Keynesians always seem to bring up the 1950s and 1960s as a model where there was high taxes (especially on higher incomes), prominence of labor unions, and more government intervention in the economy while at the same time there was low unemployment, low inflation, and few recessions during this period.
How do Austrians respond?
I would say the following:
1. Effective rates were not all that high. The brackets were set quite high and had lots of loopholes. For example there were a lot more types of income then than there are now. Furthermore, one of the big reasons for LBJ, Nixon, Ford and Carter liking high inflation was that the rising incomes put tax payers in higher brackets who made the same or less amount of real wealth. Note that neither Ford nor Carter NOR Reagan attempted to go back on the Brentton Woods Gold Exhange Rates as they liked the inflation as well.
2. The first part of the 1950s was building back the capital structure in the US economy. Look at the Down Jones, it did not get back to its 1929 high until 1953. Note that WW2 did not end the Depression but the release of productive soldiers and sailors into the real goods producing economy really ended the Depression but even that took several years.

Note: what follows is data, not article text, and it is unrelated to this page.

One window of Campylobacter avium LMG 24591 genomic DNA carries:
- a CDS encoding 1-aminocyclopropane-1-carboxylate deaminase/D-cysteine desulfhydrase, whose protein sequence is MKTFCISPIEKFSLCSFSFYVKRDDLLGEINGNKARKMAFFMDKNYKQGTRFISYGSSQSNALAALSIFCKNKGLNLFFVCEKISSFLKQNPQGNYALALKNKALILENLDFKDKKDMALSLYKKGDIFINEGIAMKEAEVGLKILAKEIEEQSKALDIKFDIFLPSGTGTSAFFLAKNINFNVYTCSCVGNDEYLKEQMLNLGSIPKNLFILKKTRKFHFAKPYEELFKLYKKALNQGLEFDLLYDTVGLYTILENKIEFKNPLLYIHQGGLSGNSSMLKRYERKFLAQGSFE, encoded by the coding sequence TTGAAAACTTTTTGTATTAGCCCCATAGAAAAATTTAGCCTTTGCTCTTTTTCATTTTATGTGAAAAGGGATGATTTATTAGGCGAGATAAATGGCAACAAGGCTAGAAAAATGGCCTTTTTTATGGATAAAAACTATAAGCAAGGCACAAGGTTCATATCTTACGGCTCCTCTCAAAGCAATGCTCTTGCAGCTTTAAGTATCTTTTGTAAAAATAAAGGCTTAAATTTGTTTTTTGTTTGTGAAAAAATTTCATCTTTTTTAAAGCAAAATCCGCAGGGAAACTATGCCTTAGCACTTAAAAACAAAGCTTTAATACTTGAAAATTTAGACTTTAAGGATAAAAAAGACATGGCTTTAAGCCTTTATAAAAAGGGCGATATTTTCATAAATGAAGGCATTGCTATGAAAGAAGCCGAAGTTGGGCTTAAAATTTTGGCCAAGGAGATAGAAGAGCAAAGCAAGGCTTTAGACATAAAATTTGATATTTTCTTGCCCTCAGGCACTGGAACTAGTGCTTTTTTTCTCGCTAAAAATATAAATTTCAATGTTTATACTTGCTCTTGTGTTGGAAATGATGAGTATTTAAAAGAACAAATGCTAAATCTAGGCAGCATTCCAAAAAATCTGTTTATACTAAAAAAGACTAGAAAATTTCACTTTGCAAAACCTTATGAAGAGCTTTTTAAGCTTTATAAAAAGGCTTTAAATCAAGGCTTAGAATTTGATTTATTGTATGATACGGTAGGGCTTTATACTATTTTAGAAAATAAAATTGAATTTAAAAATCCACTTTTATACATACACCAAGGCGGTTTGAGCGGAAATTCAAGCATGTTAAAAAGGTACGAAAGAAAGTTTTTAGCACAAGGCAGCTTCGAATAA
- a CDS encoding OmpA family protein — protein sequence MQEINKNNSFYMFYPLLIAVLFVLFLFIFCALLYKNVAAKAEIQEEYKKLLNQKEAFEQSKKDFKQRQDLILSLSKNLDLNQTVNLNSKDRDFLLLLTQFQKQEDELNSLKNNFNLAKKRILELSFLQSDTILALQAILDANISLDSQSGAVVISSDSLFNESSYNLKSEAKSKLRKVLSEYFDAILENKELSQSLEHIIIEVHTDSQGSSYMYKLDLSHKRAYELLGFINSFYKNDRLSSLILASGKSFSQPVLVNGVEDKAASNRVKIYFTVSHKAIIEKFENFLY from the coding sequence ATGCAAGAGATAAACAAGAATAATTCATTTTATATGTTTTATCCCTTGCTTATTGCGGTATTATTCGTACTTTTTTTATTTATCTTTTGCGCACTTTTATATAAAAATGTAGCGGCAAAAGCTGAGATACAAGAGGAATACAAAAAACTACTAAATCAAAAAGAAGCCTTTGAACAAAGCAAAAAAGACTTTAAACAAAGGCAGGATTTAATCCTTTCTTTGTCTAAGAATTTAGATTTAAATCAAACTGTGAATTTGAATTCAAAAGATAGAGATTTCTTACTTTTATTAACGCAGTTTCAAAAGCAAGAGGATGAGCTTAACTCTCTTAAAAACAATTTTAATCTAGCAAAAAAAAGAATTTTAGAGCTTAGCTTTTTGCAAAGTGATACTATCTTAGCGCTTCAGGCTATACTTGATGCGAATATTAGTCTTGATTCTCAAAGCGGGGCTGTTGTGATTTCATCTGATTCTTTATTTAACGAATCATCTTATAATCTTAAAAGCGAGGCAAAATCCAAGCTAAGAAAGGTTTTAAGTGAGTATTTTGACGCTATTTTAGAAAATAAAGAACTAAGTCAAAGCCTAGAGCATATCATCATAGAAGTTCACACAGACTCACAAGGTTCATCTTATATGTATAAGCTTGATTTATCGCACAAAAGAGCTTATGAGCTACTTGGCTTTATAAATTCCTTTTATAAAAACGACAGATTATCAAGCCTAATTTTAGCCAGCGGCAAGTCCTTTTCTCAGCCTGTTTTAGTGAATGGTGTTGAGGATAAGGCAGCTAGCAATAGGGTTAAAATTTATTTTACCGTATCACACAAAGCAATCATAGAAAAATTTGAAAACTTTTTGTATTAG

3. The boom of the 1950s and 1960s yielded the bust of the 1970s. Again looking at Dow Jones history you can see that the Dow Jones had a high in 1972 of 1020 and did not make it back to that level until 1983. And what happened in the 1970? Stagflation, there was lots of money creation and high unemployment and growing government.
4. The bust of the 1970 was worse for some but not others, the South and West were not hurt as bad as the North East and North Central parts of the USA. I grew up in Pittsburgh where there were massive problems with unemployment. There were towns around Pittsburgh that had over 30% unemployment.
Milton Friedman's response is that there's a big long boom after every big bust.
Uh...since when is Milton Friedman an Austrian?
To the OP, this has been raised a number of times:
The Crisis That Wasn't
How Do Austrians Explain the Post-WW2 Economy?
GDP growth during the high tax periods in the '50's
WWII Ended the Great Depression
Where did post WW2 savings come from?
A friend's quip about World War 2 Debt
Did the New Deal really propel the post war U.S. economy?
Can anyone help me deconstruct this Statist nonsense?
They Tell Us The New Deal Worked!
Keynesians Can't Predict
Rothbard: World War 2 ended the Great Depression?
A debate against a brick wall
New Deal: Saved the Country from Capitalism
regulation and financial/economic crisis
U.S. 'Healthy' economy during times of high taxes and high rate of restrictions/regulations
I'll add more as I think of them.
Thanks for the info. People advocating higher taxes and more intervention always seem to point to the 1950s and 1960s as some sort of golden age. It seems it is greatly exaggerated just like their worship of the Nordic countries.